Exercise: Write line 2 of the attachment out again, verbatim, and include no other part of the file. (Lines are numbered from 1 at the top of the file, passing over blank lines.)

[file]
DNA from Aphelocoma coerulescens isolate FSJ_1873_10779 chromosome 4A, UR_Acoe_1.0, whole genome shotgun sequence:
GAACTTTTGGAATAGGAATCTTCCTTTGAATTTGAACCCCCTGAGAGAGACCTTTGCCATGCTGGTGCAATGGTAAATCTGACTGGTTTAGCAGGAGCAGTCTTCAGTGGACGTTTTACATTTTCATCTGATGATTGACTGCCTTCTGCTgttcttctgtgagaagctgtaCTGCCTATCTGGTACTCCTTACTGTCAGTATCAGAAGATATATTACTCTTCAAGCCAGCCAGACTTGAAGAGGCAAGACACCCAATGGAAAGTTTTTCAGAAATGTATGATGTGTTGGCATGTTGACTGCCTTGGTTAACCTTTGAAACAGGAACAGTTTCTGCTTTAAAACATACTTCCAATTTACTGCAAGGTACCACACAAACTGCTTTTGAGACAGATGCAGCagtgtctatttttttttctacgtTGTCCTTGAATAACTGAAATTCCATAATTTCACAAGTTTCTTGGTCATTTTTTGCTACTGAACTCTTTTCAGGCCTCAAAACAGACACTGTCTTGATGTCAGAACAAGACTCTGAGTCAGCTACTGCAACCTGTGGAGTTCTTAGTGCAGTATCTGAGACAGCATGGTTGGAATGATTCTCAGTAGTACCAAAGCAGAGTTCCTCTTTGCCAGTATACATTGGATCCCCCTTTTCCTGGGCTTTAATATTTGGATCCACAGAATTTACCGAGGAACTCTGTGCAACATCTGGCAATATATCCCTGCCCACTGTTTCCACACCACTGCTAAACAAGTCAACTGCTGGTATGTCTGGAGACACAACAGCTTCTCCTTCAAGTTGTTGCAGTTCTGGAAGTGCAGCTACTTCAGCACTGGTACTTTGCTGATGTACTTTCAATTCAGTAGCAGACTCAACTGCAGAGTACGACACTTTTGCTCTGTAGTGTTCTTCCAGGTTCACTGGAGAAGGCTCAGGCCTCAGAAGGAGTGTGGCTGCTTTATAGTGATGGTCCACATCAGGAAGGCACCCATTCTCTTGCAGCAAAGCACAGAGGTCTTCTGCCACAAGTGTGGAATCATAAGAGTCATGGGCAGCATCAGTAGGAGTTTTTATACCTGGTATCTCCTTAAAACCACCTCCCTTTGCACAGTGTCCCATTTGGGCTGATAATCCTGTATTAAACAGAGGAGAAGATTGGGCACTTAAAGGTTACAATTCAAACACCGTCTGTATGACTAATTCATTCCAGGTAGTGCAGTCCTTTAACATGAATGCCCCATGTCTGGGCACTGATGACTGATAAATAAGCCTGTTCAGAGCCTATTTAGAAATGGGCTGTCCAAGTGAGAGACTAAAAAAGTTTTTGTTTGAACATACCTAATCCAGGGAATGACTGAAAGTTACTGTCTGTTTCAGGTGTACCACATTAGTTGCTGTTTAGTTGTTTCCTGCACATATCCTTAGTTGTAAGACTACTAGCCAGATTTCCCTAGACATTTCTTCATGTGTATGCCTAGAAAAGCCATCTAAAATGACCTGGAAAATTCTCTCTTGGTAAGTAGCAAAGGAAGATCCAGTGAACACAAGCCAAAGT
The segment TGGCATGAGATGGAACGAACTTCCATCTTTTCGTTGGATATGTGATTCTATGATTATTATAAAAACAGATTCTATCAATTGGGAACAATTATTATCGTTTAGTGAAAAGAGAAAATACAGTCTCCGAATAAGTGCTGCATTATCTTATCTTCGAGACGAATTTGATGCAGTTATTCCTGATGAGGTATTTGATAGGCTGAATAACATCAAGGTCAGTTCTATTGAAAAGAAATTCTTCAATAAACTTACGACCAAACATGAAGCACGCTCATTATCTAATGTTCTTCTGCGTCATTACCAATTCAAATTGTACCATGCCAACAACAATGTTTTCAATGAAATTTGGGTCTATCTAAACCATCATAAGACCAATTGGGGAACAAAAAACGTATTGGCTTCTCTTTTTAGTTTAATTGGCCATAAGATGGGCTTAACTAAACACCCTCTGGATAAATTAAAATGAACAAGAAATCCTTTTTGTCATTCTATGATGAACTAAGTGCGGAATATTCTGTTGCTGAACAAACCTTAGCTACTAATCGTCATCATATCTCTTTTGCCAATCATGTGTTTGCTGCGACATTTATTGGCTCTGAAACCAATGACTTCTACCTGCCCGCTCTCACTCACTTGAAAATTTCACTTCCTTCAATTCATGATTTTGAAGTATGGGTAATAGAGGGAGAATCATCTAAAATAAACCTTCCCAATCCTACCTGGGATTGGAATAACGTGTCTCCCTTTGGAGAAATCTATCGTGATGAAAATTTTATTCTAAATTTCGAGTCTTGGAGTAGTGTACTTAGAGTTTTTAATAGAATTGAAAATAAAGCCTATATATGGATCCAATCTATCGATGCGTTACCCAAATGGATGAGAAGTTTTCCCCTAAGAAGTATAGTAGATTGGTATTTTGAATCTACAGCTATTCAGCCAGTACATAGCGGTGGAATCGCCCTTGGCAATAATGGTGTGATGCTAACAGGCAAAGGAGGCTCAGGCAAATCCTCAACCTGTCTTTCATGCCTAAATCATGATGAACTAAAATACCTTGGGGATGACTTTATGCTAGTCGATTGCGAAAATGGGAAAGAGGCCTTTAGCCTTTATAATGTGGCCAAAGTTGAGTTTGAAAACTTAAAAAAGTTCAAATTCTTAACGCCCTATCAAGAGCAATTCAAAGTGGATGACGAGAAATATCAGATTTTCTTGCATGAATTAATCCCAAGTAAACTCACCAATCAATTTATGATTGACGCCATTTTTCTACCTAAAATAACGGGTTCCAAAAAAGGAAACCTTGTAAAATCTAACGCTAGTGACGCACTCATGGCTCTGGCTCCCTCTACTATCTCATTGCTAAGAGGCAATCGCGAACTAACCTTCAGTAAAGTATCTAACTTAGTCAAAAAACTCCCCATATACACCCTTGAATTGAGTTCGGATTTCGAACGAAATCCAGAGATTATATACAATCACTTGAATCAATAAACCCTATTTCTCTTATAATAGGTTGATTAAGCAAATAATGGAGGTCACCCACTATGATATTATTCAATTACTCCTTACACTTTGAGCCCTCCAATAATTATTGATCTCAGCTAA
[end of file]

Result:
GAACTTTTGGAATAGGAATCTTCCTTTGAATTTGAACCCCCTGAGAGAGACCTTTGCCATGCTGGTGCAATGGTAAATCTGACTGGTTTAGCAGGAGCAGTCTTCAGTGGACGTTTTACATTTTCATCTGATGATTGACTGCCTTCTGCTgttcttctgtgagaagctgtaCTGCCTATCTGGTACTCCTTACTGTCAGTATCAGAAGATATATTACTCTTCAAGCCAGCCAGACTTGAAGAGGCAAGACACCCAATGGAAAGTTTTTCAGAAATGTATGATGTGTTGGCATGTTGACTGCCTTGGTTAACCTTTGAAACAGGAACAGTTTCTGCTTTAAAACATACTTCCAATTTACTGCAAGGTACCACACAAACTGCTTTTGAGACAGATGCAGCagtgtctatttttttttctacgtTGTCCTTGAATAACTGAAATTCCATAATTTCACAAGTTTCTTGGTCATTTTTTGCTACTGAACTCTTTTCAGGCCTCAAAACAGACACTGTCTTGATGTCAGAACAAGACTCTGAGTCAGCTACTGCAACCTGTGGAGTTCTTAGTGCAGTATCTGAGACAGCATGGTTGGAATGATTCTCAGTAGTACCAAAGCAGAGTTCCTCTTTGCCAGTATACATTGGATCCCCCTTTTCCTGGGCTTTAATATTTGGATCCACAGAATTTACCGAGGAACTCTGTGCAACATCTGGCAATATATCCCTGCCCACTGTTTCCACACCACTGCTAAACAAGTCAACTGCTGGTATGTCTGGAGACACAACAGCTTCTCCTTCAAGTTGTTGCAGTTCTGGAAGTGCAGCTACTTCAGCACTGGTACTTTGCTGATGTACTTTCAATTCAGTAGCAGACTCAACTGCAGAGTACGACACTTTTGCTCTGTAGTGTTCTTCCAGGTTCACTGGAGAAGGCTCAGGCCTCAGAAGGAGTGTGGCTGCTTTATAGTGATGGTCCACATCAGGAAGGCACCCATTCTCTTGCAGCAAAGCACAGAGGTCTTCTGCCACAAGTGTGGAATCATAAGAGTCATGGGCAGCATCAGTAGGAGTTTTTATACCTGGTATCTCCTTAAAACCACCTCCCTTTGCACAGTGTCCCATTTGGGCTGATAATCCTGTATTAAACAGAGGAGAAGATTGGGCACTTAAAGGTTACAATTCAAACACCGTCTGTATGACTAATTCATTCCAGGTAGTGCAGTCCTTTAACATGAATGCCCCATGTCTGGGCACTGATGACTGATAAATAAGCCTGTTCAGAGCCTATTTAGAAATGGGCTGTCCAAGTGAGAGACTAAAAAAGTTTTTGTTTGAACATACCTAATCCAGGGAATGACTGAAAGTTACTGTCTGTTTCAGGTGTACCACATTAGTTGCTGTTTAGTTGTTTCCTGCACATATCCTTAGTTGTAAGACTACTAGCCAGATTTCCCTAGACATTTCTTCATGTGTATGCCTAGAAAAGCCATCTAAAATGACCTGGAAAATTCTCTCTTGGTAAGTAGCAAAGGAAGATCCAGTGAACACAAGCCAAAGT